“Sensei, I… are you… okay?” Midoriya timidly asks once it becomes clear that Shouta has no intention of providing a verbal answer.
Shouta looks at Midoriya then, and sees nothing but outward concern, as if he’s the one with the problem.
“No, kid.” Shouta sighs, scrubs his hands over his face.
“While yes, you are alive right now. I still saw you commit suicide eighteen Saturdays in a row, and I know damn well you’d’ve done it again today, had I not said the right thing.”
Midoriya’s eyes are wide. He lowers his gaze when Shouta tries to meet it.
“I’m... I’m sorry, sensei.”
And of course the kid’s sorry. Shouta has no doubts about that.
“I know you are.” Shouta sighs, “The problem is that you’re not sorry that you were going to do it, or that you did do it. You’re only sorry because you think you’re burdening me.”
Midoriya doesn't even attempt to object. He looks nothing short of absolutely mortified at being read so easily. Shouta supposes he’s not used to being given a second glance, not used to being paid attention to. Shouta reaches out slowly.
“And that isn’t right, Izuku.”
Midoriya watches Shouta’s hand with such a fearful intensity that speaks of years of being on the receiving end of physical blows.
He lays his hand on his student’s shoulder.
“I’m sorry,” Shouta breathes. Midoriya looks like his entire world is crumbling around him. It probably is.
“This mindset that you have… that no one will help you, is wrong.” He tries to look Midoriya in the eye, but his student’s gaze is clouded. Shouta can only hope that he can still hear him from the corner of his mind that he’s retreated to.
“And while I personally may not have been the person to instill that mindset, I allowed it to continue without intervention, and that was wrong of me.” Shouta allows the words to settle, watches as each one chisels minutely away at a mindset borne from years of abuse.
“Izuku, you need help.” He continues, voice low. “Not only that, but you deserve help.”
Midoriya doesn't move, doesn’t even seem to breathe. Shouta fears that he isn’t hearing him, but then the boy’s eyes begin to water.
“You deserve care. You deserve love.” Shouta says. Midoriya’s breath hitches.
“And I’m sorry that no one has been there to provide that for you. I’m sorry that I haven't been there to provide that for you.”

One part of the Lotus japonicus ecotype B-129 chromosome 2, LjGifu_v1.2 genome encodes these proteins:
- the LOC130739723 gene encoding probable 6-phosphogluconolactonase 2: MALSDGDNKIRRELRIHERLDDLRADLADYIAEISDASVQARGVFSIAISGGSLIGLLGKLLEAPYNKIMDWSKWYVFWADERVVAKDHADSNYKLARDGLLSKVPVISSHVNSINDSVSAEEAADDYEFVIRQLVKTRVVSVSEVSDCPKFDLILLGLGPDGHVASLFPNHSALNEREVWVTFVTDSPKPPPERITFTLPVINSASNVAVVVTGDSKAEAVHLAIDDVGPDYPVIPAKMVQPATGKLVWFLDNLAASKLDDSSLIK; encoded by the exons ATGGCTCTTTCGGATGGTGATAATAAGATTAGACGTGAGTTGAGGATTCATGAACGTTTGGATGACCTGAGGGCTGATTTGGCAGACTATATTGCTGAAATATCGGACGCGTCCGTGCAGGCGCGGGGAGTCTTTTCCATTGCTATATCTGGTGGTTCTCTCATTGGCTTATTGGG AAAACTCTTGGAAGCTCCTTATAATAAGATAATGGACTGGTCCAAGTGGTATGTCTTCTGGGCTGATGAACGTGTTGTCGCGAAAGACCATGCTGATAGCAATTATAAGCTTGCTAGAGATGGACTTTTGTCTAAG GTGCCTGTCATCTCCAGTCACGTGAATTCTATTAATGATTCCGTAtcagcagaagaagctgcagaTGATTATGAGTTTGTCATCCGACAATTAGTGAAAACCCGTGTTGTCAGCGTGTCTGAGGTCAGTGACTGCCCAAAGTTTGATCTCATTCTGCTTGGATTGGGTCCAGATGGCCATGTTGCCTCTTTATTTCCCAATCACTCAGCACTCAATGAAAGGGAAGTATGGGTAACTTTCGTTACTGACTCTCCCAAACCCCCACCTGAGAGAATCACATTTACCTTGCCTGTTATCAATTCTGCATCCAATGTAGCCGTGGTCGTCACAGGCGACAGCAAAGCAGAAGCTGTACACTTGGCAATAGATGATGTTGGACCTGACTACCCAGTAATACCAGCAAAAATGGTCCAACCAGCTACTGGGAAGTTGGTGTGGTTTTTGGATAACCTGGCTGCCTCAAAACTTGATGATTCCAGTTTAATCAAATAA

Midoriya’s body starts to tremble. He blinks a couple times. Shouta can only hope that he’s coming back to him.
“I want to be there for you. I want to help you, if you’d just let me.”
Midoriya lets out a single sob. As if ashamed, he immediately clamps a hand over his mouth to muffle the sound.
Shouta leans forward slightly before he says, voice soft. “But you have to talk to me, kid.”
Midoriya’s eyes finally gain the clarity that Shouta’s been waiting for. The one that means that he actually sees him. Shouta watches as tears flow down the boy's cheeks and over the hand covering his mouth. For what seems to be the thousandth time, his heart breaks for this kid.
He slowly leans further forward, allowing his forehead to rest on the boy's shoulder.
“Please talk to me,” he whispers.
And Midoriya does.
Midoriya’s retelling of what is basically his entire life story has Shouta torn into two equal segments.
One wants to physically tear Yagi Toshinori into literal pieces.
One wants to expel the absolute fuck out of Bakugou Katsuki.
Unfortunately, with his current situation, Shouta is unable to do either of those things at this moment. He settles for comforting the victim of their actions.
By the time the two have worked through everything, the day is only halfway over.
Honestly? He’d never have guessed how boring a time loop could be. But hey, Shouta will take boring over the adrenaline rush chaos of the last eighteen days.
The center of the front room is open enough for them to practice sparring. They manage to kill a few hours that way.
Midoriya seems relatively content in busying himself with the notebook he brought. Shouta’s curiosity has him frequently peeking over the boy’s shoulder to read his work. He finds himself impressed - astounded, actually - at the boy’s analytical abilities. Sure, he knew Midoriya was smart, but his diagnostic writings are something on the borderline of genius-level. He makes a mental note to contact Nedzu about the potentiality of further cultivating these abilities.
Even as the daylight wanes, Midoriya remains averse to the idea of falling asleep, but the exhaustion of the day’s events does take its toll eventually. It is only after he hears Midoriya’s breaths begin to shallow with sleep that Shouta feels at ease enough to do the same.
Shouta wakes without the assistance of an alarm. He bolts upright and - upon the realization that he is not in his own room, and the subsequent remembrance of the events that occurred the Saturday before - quickly pulls out his phone.
Shouta could cry.
He looks over to Midoriya, still curled up on the bed next to his. It is then that he takes notice of the dust. A thin layer coats not only the two of them, but nearly the entire surface area of the room around him. The powder weighs at his eyelashes and rains down from his hair with every movement of his head.